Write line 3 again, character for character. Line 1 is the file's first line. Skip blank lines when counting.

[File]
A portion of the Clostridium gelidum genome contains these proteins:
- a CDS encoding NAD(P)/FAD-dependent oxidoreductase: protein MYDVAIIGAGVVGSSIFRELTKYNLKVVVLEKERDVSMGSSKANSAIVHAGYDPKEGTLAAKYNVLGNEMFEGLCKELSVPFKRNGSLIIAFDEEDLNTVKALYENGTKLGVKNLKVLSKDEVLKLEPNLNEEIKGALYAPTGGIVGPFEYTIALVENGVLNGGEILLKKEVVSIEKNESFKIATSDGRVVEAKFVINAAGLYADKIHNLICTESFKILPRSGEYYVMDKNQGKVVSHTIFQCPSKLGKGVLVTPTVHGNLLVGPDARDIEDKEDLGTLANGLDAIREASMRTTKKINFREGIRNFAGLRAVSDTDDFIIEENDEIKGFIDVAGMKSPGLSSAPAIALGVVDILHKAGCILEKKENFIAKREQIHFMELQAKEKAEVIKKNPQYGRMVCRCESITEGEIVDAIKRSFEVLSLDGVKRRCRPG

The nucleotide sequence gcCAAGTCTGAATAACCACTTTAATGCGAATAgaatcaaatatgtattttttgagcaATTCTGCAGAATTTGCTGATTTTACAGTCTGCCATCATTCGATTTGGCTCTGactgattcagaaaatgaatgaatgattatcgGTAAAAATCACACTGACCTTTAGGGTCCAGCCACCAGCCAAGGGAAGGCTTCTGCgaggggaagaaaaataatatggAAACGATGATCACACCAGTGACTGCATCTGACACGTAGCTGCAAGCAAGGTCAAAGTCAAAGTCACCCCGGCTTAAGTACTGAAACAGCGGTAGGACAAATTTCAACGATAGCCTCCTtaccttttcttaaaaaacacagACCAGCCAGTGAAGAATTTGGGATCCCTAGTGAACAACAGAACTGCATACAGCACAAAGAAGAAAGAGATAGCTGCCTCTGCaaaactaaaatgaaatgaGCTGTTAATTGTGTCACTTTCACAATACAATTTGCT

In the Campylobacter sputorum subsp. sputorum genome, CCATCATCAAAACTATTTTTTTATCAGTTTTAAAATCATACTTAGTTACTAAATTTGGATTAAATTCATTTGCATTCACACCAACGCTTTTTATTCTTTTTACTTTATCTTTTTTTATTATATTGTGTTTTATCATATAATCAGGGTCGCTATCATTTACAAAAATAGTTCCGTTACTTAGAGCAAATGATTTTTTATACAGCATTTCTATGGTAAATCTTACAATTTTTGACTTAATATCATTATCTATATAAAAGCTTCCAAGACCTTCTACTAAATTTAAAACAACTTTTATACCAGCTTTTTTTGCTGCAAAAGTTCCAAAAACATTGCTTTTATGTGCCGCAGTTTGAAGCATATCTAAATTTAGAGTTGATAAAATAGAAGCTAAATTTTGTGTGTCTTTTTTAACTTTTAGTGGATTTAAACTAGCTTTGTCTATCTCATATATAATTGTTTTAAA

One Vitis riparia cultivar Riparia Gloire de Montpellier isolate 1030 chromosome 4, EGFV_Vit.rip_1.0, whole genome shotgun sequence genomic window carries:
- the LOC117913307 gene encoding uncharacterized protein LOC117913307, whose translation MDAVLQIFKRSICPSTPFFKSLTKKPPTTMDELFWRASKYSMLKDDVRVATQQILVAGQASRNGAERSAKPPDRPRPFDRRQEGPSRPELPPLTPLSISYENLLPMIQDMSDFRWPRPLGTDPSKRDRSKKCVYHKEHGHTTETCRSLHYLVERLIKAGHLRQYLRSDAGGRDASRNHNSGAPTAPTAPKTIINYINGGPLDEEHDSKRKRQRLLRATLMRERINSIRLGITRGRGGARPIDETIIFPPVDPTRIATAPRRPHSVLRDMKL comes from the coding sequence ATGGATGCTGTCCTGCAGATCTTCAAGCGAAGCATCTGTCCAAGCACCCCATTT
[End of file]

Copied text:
The nucleotide sequence gcCAAGTCTGAATAACCACTTTAATGCGAATAgaatcaaatatgtattttttgagcaATTCTGCAGAATTTGCTGATTTTACAGTCTGCCATCATTCGATTTGGCTCTGactgattcagaaaatgaatgaatgattatcgGTAAAAATCACACTGACCTTTAGGGTCCAGCCACCAGCCAAGGGAAGGCTTCTGCgaggggaagaaaaataatatggAAACGATGATCACACCAGTGACTGCATCTGACACGTAGCTGCAAGCAAGGTCAAAGTCAAAGTCACCCCGGCTTAAGTACTGAAACAGCGGTAGGACAAATTTCAACGATAGCCTCCTtaccttttcttaaaaaacacagACCAGCCAGTGAAGAATTTGGGATCCCTAGTGAACAACAGAACTGCATACAGCACAAAGAAGAAAGAGATAGCTGCCTCTGCaaaactaaaatgaaatgaGCTGTTAATTGTGTCACTTTCACAATACAATTTGCT